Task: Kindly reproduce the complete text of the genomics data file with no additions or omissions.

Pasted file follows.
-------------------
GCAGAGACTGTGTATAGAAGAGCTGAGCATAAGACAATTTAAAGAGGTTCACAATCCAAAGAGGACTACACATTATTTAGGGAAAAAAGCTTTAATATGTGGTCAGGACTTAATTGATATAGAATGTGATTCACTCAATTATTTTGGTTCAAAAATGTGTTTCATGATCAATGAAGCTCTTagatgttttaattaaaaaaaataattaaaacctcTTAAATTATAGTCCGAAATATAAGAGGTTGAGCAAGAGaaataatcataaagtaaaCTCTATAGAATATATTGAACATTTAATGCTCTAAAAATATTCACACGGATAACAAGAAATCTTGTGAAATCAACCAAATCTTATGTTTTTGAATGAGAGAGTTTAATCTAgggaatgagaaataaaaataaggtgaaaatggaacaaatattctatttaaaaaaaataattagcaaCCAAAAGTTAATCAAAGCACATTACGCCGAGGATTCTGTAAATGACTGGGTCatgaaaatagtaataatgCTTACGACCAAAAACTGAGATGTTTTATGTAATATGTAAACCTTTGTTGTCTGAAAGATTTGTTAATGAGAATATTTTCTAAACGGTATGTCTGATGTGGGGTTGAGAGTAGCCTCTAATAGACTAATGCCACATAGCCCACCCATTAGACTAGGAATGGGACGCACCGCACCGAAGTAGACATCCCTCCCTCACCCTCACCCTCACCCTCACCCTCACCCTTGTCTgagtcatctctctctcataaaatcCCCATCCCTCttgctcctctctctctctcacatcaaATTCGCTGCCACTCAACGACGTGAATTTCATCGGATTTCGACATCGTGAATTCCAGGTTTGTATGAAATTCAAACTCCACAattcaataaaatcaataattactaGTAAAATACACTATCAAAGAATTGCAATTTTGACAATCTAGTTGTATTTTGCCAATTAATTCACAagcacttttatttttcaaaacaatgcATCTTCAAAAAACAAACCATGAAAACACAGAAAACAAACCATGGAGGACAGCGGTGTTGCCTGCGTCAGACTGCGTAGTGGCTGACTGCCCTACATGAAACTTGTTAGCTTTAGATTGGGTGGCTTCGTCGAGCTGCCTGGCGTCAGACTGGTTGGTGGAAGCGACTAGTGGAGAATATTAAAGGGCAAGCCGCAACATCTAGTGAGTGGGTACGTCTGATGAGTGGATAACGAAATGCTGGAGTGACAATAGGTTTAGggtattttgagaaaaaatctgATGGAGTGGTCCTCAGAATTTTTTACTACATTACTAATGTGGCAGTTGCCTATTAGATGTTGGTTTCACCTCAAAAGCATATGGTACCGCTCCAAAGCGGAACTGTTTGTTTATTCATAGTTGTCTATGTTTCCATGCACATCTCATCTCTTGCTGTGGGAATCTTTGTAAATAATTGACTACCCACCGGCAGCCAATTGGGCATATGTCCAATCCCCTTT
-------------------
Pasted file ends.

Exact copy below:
GCAGAGACTGTGTATAGAAGAGCTGAGCATAAGACAATTTAAAGAGGTTCACAATCCAAAGAGGACTACACATTATTTAGGGAAAAAAGCTTTAATATGTGGTCAGGACTTAATTGATATAGAATGTGATTCACTCAATTATTTTGGTTCAAAAATGTGTTTCATGATCAATGAAGCTCTTagatgttttaattaaaaaaaataattaaaacctcTTAAATTATAGTCCGAAATATAAGAGGTTGAGCAAGAGaaataatcataaagtaaaCTCTATAGAATATATTGAACATTTAATGCTCTAAAAATATTCACACGGATAACAAGAAATCTTGTGAAATCAACCAAATCTTATGTTTTTGAATGAGAGAGTTTAATCTAgggaatgagaaataaaaataaggtgaaaatggaacaaatattctatttaaaaaaaataattagcaaCCAAAAGTTAATCAAAGCACATTACGCCGAGGATTCTGTAAATGACTGGGTCatgaaaatagtaataatgCTTACGACCAAAAACTGAGATGTTTTATGTAATATGTAAACCTTTGTTGTCTGAAAGATTTGTTAATGAGAATATTTTCTAAACGGTATGTCTGATGTGGGGTTGAGAGTAGCCTCTAATAGACTAATGCCACATAGCCCACCCATTAGACTAGGAATGGGACGCACCGCACCGAAGTAGACATCCCTCCCTCACCCTCACCCTCACCCTCACCCTCACCCTTGTCTgagtcatctctctctcataaaatcCCCATCCCTCttgctcctctctctctctcacatcaaATTCGCTGCCACTCAACGACGTGAATTTCATCGGATTTCGACATCGTGAATTCCAGGTTTGTATGAAATTCAAACTCCACAattcaataaaatcaataattactaGTAAAATACACTATCAAAGAATTGCAATTTTGACAATCTAGTTGTATTTTGCCAATTAATTCACAagcacttttatttttcaaaacaatgcATCTTCAAAAAACAAACCATGAAAACACAGAAAACAAACCATGGAGGACAGCGGTGTTGCCTGCGTCAGACTGCGTAGTGGCTGACTGCCCTACATGAAACTTGTTAGCTTTAGATTGGGTGGCTTCGTCGAGCTGCCTGGCGTCAGACTGGTTGGTGGAAGCGACTAGTGGAGAATATTAAAGGGCAAGCCGCAACATCTAGTGAGTGGGTACGTCTGATGAGTGGATAACGAAATGCTGGAGTGACAATAGGTTTAGggtattttgagaaaaaatctgATGGAGTGGTCCTCAGAATTTTTTACTACATTACTAATGTGGCAGTTGCCTATTAGATGTTGGTTTCACCTCAAAAGCATATGGTACCGCTCCAAAGCGGAACTGTTTGTTTATTCATAGTTGTCTATGTTTCCATGCACATCTCATCTCTTGCTGTGGGAATCTTTGTAAATAATTGACTACCCACCGGCAGCCAATTGGGCATATGTCCAATCCCCTTT